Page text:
Emma Harvey, Program Director, Green Finance Institute, said: “We are pleased to share the results of new research published today, which clearly demonstrates the need to develop new solutions to help homeowners access the financing needed for energy efficiency improvements. At a crucial time, given the pressures of energy security, the cost of living crisis and net zero, all of which require solutions, Property Linked Finance provides an innovative and scalable financial mechanism that can mobilize capital for upgrades. We look forward to developing PLF as a solution to decarbonize homes and improve energy efficiency, while making real progress on net zero.

Pete Gladwell, Group Head of Social Impact and Investments, Legal and General, said, “We are delighted to see the Green Finance Institute’s increased focus on product innovation. As institutional investors, with human-centric values ​​and a long-term perspective, we realize both the global scale of the challenge and the real, concrete solutions needed to help property owners transform their homes into future buildings that are durable, resilient and comfortable. Property-linked finance has the potential to be one such solution, with enormous potential and replicable scale, and the growing role of PACE structures could support its growth.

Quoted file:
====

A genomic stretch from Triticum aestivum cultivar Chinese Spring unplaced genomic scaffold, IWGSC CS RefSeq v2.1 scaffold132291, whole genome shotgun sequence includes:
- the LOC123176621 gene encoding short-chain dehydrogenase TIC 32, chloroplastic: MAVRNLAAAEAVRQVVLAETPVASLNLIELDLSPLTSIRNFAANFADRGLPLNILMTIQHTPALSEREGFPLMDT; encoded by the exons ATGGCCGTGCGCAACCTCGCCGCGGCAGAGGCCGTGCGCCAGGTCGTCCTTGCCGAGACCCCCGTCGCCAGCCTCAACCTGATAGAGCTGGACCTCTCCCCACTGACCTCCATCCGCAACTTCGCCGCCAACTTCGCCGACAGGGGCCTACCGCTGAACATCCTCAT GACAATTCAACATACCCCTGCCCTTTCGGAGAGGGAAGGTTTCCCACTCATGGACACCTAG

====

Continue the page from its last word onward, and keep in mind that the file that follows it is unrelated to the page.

David Cowdrey, Director of External Affairs at the MCS Foundation said: “This type of innovative financing will allow households to borrow 100% of the money in advance to insulate their homes and install renewable energy. Not only will it keep homes warm and increase their value; it could also make them more attractive for green mortgages. The unique feature is that the financing is tied to the property, rather than the owner, so when moving, the loan stays with the property and removes individual risk, a barrier to renovation.

Caroline Holme, Senior Director, Globescan, said, “It is encouraging to see from the research that, although property linked finance is a completely new concept in the UK, there are surprisingly high levels of interest among consumers. The underlying concern about cost of life and energy bills is building appetite for improving home energy efficiency, and research suggests that the PLF can help homeowners feel more confident to use the financing to take action.